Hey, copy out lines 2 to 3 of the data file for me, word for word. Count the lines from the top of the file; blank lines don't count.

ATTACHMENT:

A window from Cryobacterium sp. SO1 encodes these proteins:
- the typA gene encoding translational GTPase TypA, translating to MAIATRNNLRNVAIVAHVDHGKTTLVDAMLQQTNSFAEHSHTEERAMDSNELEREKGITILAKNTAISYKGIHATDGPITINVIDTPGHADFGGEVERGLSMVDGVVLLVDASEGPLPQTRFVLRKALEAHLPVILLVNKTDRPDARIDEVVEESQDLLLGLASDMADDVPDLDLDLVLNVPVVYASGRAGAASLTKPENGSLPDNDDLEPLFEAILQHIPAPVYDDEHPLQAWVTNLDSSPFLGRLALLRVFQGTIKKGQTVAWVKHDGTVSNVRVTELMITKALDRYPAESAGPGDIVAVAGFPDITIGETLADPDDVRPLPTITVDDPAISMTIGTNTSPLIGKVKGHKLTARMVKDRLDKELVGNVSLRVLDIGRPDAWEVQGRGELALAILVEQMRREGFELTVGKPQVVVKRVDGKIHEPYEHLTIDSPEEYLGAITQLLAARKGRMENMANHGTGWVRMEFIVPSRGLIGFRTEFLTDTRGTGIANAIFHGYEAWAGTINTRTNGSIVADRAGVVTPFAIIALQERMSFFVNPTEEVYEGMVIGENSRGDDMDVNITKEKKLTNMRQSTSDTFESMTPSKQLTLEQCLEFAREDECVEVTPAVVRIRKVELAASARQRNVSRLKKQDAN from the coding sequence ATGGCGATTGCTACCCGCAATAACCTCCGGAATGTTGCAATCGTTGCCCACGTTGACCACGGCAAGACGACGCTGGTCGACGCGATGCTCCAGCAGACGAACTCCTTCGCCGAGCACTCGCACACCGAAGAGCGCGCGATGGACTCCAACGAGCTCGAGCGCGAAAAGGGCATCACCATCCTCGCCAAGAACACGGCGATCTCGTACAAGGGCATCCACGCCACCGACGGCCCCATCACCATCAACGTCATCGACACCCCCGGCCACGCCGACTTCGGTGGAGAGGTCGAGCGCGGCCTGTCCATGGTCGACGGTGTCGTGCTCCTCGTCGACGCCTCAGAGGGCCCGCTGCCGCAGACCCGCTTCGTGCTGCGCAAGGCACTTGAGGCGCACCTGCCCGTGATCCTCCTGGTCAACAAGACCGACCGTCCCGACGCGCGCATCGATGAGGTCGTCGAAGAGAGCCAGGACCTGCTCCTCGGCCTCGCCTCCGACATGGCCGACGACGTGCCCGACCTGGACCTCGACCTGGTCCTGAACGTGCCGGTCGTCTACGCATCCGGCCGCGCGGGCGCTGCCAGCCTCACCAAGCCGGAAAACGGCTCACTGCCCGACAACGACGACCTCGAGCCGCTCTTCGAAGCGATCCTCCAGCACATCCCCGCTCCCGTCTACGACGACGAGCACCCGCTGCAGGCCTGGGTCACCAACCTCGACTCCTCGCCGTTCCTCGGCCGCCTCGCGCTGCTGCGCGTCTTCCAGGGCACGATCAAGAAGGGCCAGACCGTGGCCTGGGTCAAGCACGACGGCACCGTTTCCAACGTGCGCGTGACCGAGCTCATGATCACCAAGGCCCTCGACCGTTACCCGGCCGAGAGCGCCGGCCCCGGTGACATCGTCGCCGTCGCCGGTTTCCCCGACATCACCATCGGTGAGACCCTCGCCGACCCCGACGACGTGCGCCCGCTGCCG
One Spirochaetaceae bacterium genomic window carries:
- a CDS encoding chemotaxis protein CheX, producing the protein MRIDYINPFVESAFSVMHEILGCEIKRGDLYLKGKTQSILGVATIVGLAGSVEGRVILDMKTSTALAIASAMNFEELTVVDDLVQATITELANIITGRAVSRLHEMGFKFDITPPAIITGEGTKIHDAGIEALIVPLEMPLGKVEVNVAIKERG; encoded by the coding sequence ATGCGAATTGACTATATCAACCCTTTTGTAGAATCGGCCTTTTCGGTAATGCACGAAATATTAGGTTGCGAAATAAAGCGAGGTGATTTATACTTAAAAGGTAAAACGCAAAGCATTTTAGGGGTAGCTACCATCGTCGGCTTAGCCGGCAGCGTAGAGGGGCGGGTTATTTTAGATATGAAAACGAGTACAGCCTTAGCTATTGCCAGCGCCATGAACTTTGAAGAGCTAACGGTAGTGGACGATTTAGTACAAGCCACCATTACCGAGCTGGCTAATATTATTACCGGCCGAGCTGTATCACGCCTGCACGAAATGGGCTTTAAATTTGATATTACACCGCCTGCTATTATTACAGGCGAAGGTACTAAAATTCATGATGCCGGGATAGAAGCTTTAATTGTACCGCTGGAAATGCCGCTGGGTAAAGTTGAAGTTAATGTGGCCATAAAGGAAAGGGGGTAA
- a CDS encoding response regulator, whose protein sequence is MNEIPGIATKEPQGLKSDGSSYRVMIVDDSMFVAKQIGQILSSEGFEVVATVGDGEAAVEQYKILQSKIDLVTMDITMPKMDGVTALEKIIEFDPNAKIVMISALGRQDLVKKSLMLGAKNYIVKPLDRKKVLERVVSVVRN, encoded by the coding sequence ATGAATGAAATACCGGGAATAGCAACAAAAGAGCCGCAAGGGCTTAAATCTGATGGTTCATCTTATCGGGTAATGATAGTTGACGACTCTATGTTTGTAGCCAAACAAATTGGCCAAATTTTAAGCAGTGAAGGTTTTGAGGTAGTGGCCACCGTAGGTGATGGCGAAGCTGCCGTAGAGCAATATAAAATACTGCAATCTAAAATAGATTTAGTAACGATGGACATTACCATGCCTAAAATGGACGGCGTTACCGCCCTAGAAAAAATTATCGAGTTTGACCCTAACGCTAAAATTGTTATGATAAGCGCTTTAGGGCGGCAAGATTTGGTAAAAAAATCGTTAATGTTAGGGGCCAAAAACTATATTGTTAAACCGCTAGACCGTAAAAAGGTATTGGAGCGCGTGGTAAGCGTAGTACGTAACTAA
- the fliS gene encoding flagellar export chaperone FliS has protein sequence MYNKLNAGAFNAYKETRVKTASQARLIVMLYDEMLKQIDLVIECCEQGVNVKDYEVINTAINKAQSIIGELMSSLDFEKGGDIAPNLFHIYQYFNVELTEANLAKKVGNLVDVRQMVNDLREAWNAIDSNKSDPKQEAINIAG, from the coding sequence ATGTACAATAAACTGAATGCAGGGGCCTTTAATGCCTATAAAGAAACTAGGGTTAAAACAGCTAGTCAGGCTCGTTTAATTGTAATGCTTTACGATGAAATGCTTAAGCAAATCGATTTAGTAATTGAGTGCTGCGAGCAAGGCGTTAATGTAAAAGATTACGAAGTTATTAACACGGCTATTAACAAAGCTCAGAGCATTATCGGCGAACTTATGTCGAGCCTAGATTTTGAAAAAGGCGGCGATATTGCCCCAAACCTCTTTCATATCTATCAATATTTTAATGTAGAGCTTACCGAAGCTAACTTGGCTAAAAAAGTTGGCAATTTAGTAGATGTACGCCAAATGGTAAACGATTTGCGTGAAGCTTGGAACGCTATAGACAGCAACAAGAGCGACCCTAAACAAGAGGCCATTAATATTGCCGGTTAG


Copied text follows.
- the typA gene encoding translational GTPase TypA, translating to MAIATRNNLRNVAIVAHVDHGKTTLVDAMLQQTNSFAEHSHTEERAMDSNELEREKGITILAKNTAISYKGIHATDGPITINVIDTPGHADFGGEVERGLSMVDGVVLLVDASEGPLPQTRFVLRKALEAHLPVILLVNKTDRPDARIDEVVEESQDLLLGLASDMADDVPDLDLDLVLNVPVVYASGRAGAASLTKPENGSLPDNDDLEPLFEAILQHIPAPVYDDEHPLQAWVTNLDSSPFLGRLALLRVFQGTIKKGQTVAWVKHDGTVSNVRVTELMITKALDRYPAESAGPGDIVAVAGFPDITIGETLADPDDVRPLPTITVDDPAISMTIGTNTSPLIGKVKGHKLTARMVKDRLDKELVGNVSLRVLDIGRPDAWEVQGRGELALAILVEQMRREGFELTVGKPQVVVKRVDGKIHEPYEHLTIDSPEEYLGAITQLLAARKGRMENMANHGTGWVRMEFIVPSRGLIGFRTEFLTDTRGTGIANAIFHGYEAWAGTINTRTNGSIVADRAGVVTPFAIIALQERMSFFVNPTEEVYEGMVIGENSRGDDMDVNITKEKKLTNMRQSTSDTFESMTPSKQLTLEQCLEFAREDECVEVTPAVVRIRKVELAASARQRNVSRLKKQDAN from the coding sequence ATGGCGATTGCTACCCGCAATAACCTCCGGAATGTTGCAATCGTTGCCCACGTTGACCACGGCAAGACGACGCTGGTCGACGCGATGCTCCAGCAGACGAACTCCTTCGCCGAGCACTCGCACACCGAAGAGCGCGCGATGGACTCCAACGAGCTCGAGCGCGAAAAGGGCATCACCATCCTCGCCAAGAACACGGCGATCTCGTACAAGGGCATCCACGCCACCGACGGCCCCATCACCATCAACGTCATCGACACCCCCGGCCACGCCGACTTCGGTGGAGAGGTCGAGCGCGGCCTGTCCATGGTCGACGGTGTCGTGCTCCTCGTCGACGCCTCAGAGGGCCCGCTGCCGCAGACCCGCTTCGTGCTGCGCAAGGCACTTGAGGCGCACCTGCCCGTGATCCTCCTGGTCAACAAGACCGACCGTCCCGACGCGCGCATCGATGAGGTCGTCGAAGAGAGCCAGGACCTGCTCCTCGGCCTCGCCTCCGACATGGCCGACGACGTGCCCGACCTGGACCTCGACCTGGTCCTGAACGTGCCGGTCGTCTACGCATCCGGCCGCGCGGGCGCTGCCAGCCTCACCAAGCCGGAAAACGGCTCACTGCCCGACAACGACGACCTCGAGCCGCTCTTCGAAGCGATCCTCCAGCACATCCCCGCTCCCGTCTACGACGACGAGCACCCGCTGCAGGCCTGGGTCACCAACCTCGACTCCTCGCCGTTCCTCGGCCGCCTCGCGCTGCTGCGCGTCTTCCAGGGCACGATCAAGAAGGGCCAGACCGTGGCCTGGGTCAAGCACGACGGCACCGTTTCCAACGTGCGCGTGACCGAGCTCATGATCACCAAGGCCCTCGACCGTTACCCGGCCGAGAGCGCCGGCCCCGGTGACATCGTCGCCGTCGCCGGTTTCCCCGACATCACCATCGGTGAGACCCTCGCCGACCCCGACGACGTGCGCCCGCTGCCG
One Spirochaetaceae bacterium genomic window carries: